However what is clear is that Marx never thought capitalism would collapse purely because of its own contradicitons, because it is able to make the workers pay for the inevitable crises via the mass desctruction of over-accumulated capital (i.e. closing down production) and commodities (i.e. destroying unsellable goods). However in order to do this, it must drive down the living standards of the working class, leading inevitably to class struggle - which will exist as logn as class society exists - which is the seed of the possibility of a proletarian revolution.

    One question for Aleksei - if you reject a Marxist analysis, what is your explanation for the inevitability of cyclical recessions in capitalism every 5-7 years or so?
    Aleskei should explain his analysis of capitalism and enlighten us. Even me in the capitalist camp thinks Marx's analysis has certain degree of accuracy to it.
    The fear of poverty turns people into slaves of money.

    "In this Caesar there are many Mariuses"~Sulla

    Conquer your inner demons first before you conquer the world.

  5. #35
    Senior Member Survive & Stay Free's Avatar
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    Quote Originally Posted by cloud View Post
    Aleskei should explain his analysis of capitalism and enlighten us. Even me in the capitalist camp thinks Marx's analysis has certain degree of accuracy to it.
    I think there's a problem in Marx, a lot like there is in most economists and social philosophers, is that they could be good at description but not necessarily prescription.

    The sociological content in Marx is pretty much that social change operated through thesis-antithesis-synthesis and that societies are in perpetual conflict rather than a functionalist consensus.

    Which, like I said before but maybe not in this thread, is simply stated like that not too different from a lot of observations about institutions, organicism or conventionalism by conservatives.

    The difference, which despite scientific or objective pretension is a subjective value judgement in Marx, is whether you suppport or oppose change and for what reason.

  6. #36
    Dreaming the life onemoretime's Avatar
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    The problem is that our propaganda paints Marx as equaling "bad," while the old Soviet propaganda painted Marx as equaling "good," so it's hard to analyze Marx as "Marx," absent any value judgments.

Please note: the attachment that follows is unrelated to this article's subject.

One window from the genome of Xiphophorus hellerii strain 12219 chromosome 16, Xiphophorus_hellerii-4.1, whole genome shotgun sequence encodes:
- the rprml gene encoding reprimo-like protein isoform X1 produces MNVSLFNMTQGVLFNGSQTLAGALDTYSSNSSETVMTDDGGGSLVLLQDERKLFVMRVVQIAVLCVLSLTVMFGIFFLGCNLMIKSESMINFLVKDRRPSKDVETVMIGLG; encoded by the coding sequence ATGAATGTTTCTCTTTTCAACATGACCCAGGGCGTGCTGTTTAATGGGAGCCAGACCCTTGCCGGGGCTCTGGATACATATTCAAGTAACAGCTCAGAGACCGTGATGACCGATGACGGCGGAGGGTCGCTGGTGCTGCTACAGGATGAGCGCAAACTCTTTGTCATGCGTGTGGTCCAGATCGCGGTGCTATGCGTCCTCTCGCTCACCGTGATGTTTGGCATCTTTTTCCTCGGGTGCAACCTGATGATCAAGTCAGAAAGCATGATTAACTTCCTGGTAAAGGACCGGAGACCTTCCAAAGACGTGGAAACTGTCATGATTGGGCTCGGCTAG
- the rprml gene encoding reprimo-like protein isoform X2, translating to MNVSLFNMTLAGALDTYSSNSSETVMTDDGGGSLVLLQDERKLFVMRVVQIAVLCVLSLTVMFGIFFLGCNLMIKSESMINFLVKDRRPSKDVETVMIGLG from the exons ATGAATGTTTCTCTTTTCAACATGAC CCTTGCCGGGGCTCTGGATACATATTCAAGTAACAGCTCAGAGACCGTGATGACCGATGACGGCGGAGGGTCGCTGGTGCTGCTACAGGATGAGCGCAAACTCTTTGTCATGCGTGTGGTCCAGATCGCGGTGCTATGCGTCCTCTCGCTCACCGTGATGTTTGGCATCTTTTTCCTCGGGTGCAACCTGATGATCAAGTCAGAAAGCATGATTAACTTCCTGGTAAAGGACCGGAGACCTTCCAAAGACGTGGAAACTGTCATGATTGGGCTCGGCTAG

7. #37
    Yeah, I can fly. Aleksei's Avatar
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    Quote Originally Posted by onemoretime View Post
    The problem is that our propaganda paints Marx as equaling "bad," while the old Soviet propaganda painted Marx as equaling "good," so it's hard to analyze Marx as "Marx," absent any value judgments.
    I hardly care for Western conceptions of the fundamental goodness of capitalism, as I disagree with many of them. So I'm in a pretty good position to make impartial judgments.

    Cloud's answer coming up. Stay tuned.
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  8. #38
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    Quote Originally Posted by onemoretime View Post
    The problem is that our propaganda paints Marx as equaling "bad," while the old Soviet propaganda painted Marx as equaling "good," so it's hard to analyze Marx as "Marx," absent any value judgments.
    I don't think Marx himself would agree that one should evaluate Marx without value judgments. After all, he certainly wasn't reticent to make them himself.

  9. #39
    Yeah, I can fly. Aleksei's Avatar
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    Quote Originally Posted by cloud View Post
    WTF

    What are Marx's great sociology works?
    All Marx's theories are economics or telling workers to give a shit about capitalism.
    This is incorrect. Marx made major contributions to prevailing theories on historical materialism and dialectics, and his works are heavily associated with conflict theory and critical theory. Three quarters of Marx's works were, in fact, of a sociological nature -- theories about how society and classes within it function as units.

    Marxist economics are not communist ideology. There are alot of flaws with the reasoning marxist economics, nevertheless, they explain ways how capitalism works in ways that bullshit neo-classical economics fails to do.
    Some of Marx's economic analysis has merit, but most of it, as I outlined in the OP, is utter bullshit, which is not to say neoclassical economics is necessarily any better.

    Quote Originally Posted by cloud View Post
    Aleskei should explain his analysis of capitalism and enlighten us. Even me in the capitalist camp thinks Marx's analysis has certain degree of accuracy to it.
    First things first. Who thinks Marx's analysis has merit, and why?
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  10. #40
    Senior Member Survive & Stay Free's Avatar
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    Quote Originally Posted by Aleksei View Post
    First things first. Who thinks Marx's analysis has merit, and why?
    I think from a methodological perspective alone the analysis has merit, I think because of its legacy it also has merit and it could even have literary merit, he was inspired by poets and novelists, I really do think he wanted to be a kind of novelist too.

    The guy himself is interesting as an illustration of the archetypical intellectual, not a lot of people are going to understand Burke's assault on the philosophees, to be honest Tom Paine has carried the day contra Burke in a popularity, even, maybe, a literary sense.

    Schumpeter's Capitalism, Socialism, Democracy discusses Marxism and then the role of intellectuals and brings it up to date and his archetypical intellectual is Marx.

    While most developed states have integrated their intellectuals in some way, with universities and think tanks as the money for each has become available or perhaps even social services and intelligence services. Marx is a really early example, when that kind of integration hadnt taken place, no tax sponsorship, he subsisted with private patronage from Engels.